Thursday, April 19, 2012

Q: St. Qadeem

The few betas who have been beta reading Disciple, Parts I - III (sample of Part I in the page tabs above) can confirm that I am not pulling this out of my butt just to cover the dreaded Q entry for A to Z. My side of this Character Conversation is in italics. (There are more of these under the "character development" tag.)

Saints, in my fantasy monstrosity, are people who have attained godlike powers. They can be killed, but not by ordinary means -- and the death of a saint is disastrous for the people who have aligned themselves with him/her. 

My fantasy kingdom has three saints, who've formed something of a pact and work together to protect -- and be protected by -- the kingdom. Two of the saints were locally grown, as it were, and have blood ties to the kingdom. I wanted the third to be an outsider. Someone who, even though he's been part of the pact for a long time now, will never quite fit in. Thus, my kingdom is largely pasty-white-and-blond by ethnicity and Saint Qadeem... is not. 

Naveen Andrews - I believe this is from his stint on Lost?
Reference photo (yum): 

The very first thing I wrote about the three saints was: War saint, Craft saint, Nerd saint. I never had any doubt which one was the outsider. 

A saint of knowledge would be the outsider even in his homeland.

You've been quite mum about why you came to this little back-woods kingdom.  

There's been no hiding that I traveled much of the world before finding my place here.

Your place, or just a place? 

When one is an outsider, it's a fine shade of difference.

Were you running from something? (he only shrugs, with a smile) In assigning you an ethnicity that can be shorthanded as "Arabic" I wanted to invoke the intellectual and scientific prowess that pre-dates the fundamentalist, isolationist persona that dominates the Muslim world nowadays. 

In addition, warmer climes and richer lands allow people more leeway for learning rather than farming. Hardly any one kingdom's fault if its soil is cold and thin, requiring much labor to feed one's family. Why-ever I came to this mountain kingdom, I stayed for being welcomed by its people as well as its saints.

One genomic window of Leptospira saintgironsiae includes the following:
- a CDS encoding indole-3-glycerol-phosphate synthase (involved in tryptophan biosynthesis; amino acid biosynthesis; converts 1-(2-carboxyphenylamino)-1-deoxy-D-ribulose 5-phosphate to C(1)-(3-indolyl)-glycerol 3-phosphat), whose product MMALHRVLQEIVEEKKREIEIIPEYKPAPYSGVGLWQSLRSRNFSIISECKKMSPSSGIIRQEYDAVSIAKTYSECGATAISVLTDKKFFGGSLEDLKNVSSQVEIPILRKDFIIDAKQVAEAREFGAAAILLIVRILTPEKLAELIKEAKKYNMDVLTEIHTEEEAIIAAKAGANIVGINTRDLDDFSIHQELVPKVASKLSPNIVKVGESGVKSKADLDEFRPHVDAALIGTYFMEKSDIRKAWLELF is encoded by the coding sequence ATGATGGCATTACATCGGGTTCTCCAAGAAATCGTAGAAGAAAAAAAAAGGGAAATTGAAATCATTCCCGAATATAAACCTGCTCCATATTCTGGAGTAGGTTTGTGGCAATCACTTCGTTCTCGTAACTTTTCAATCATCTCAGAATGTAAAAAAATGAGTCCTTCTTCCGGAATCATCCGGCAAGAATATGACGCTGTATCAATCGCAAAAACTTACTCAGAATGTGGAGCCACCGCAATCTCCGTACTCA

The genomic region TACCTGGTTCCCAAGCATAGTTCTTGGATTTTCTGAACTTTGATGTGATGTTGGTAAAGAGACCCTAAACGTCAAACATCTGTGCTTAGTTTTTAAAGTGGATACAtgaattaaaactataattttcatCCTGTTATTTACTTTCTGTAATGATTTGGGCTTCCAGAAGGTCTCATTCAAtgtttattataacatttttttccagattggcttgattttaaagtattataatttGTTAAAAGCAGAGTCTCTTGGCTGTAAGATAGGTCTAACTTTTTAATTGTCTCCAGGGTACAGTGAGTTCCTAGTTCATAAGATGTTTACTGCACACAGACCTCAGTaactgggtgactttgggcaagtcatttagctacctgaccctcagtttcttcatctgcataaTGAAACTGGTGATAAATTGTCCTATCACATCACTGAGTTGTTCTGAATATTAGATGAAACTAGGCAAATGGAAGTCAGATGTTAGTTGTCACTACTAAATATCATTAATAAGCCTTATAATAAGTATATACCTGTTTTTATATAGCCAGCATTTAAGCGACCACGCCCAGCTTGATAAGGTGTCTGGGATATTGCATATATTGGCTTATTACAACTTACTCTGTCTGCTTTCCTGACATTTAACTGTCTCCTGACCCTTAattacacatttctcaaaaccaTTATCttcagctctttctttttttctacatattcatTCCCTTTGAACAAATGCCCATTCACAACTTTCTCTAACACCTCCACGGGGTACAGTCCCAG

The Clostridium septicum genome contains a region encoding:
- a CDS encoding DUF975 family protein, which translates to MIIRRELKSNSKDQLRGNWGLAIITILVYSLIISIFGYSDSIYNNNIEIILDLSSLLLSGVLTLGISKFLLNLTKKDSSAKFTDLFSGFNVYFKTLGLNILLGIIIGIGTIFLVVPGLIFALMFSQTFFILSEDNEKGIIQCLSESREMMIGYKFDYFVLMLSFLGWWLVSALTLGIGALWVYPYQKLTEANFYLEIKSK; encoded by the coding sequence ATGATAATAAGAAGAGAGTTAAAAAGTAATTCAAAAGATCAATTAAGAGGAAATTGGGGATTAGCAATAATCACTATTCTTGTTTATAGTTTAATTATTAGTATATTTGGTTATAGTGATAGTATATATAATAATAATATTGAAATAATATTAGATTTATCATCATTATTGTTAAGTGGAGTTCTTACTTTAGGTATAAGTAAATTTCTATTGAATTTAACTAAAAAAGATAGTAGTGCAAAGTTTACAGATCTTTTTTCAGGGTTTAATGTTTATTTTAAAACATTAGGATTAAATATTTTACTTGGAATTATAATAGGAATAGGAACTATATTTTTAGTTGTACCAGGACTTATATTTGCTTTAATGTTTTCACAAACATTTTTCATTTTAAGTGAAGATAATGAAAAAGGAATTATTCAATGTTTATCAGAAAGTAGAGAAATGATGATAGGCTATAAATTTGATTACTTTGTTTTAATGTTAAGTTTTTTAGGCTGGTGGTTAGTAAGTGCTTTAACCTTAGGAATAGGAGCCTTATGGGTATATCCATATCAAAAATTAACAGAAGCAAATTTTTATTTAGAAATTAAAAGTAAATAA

But you haven't, shall we say, contributed to the gene pool here.

There are consequences to long life. When one knows the full spectrum of what a family will require of you, one's perspective changes.

That's something I've seen addressed now and then with other immortal beings, such as vampires. It's always interested me. (See my entry for I: Immortals)

Near all saints have descendants. The question is, how many generations can one reasonably maintain involvement with? Or does one begin a new family whenever one wishes -- take a new wife, watch her grow old, hold babes in your arms and follow them from cradle to grave?

One could certainly have a favorite great-great-grandchild. 

As Saint Woden does, in the kingdom's royal family. Surely a swath of the people could trace kinship to one or the other of their saints, after so many generations. They can hardly befriend them all, though. They are the saints of the land.

Which is a full-time job.

And deadly, as well.

I'll end the conversation here, though I'm itching to talk about what qualifies one to be the "saint of nerds" in a high-fantasy setting; all the saints are magic-users, first and foremost, not scientists. 

What role have cultural outsiders played in your fantasy stories?

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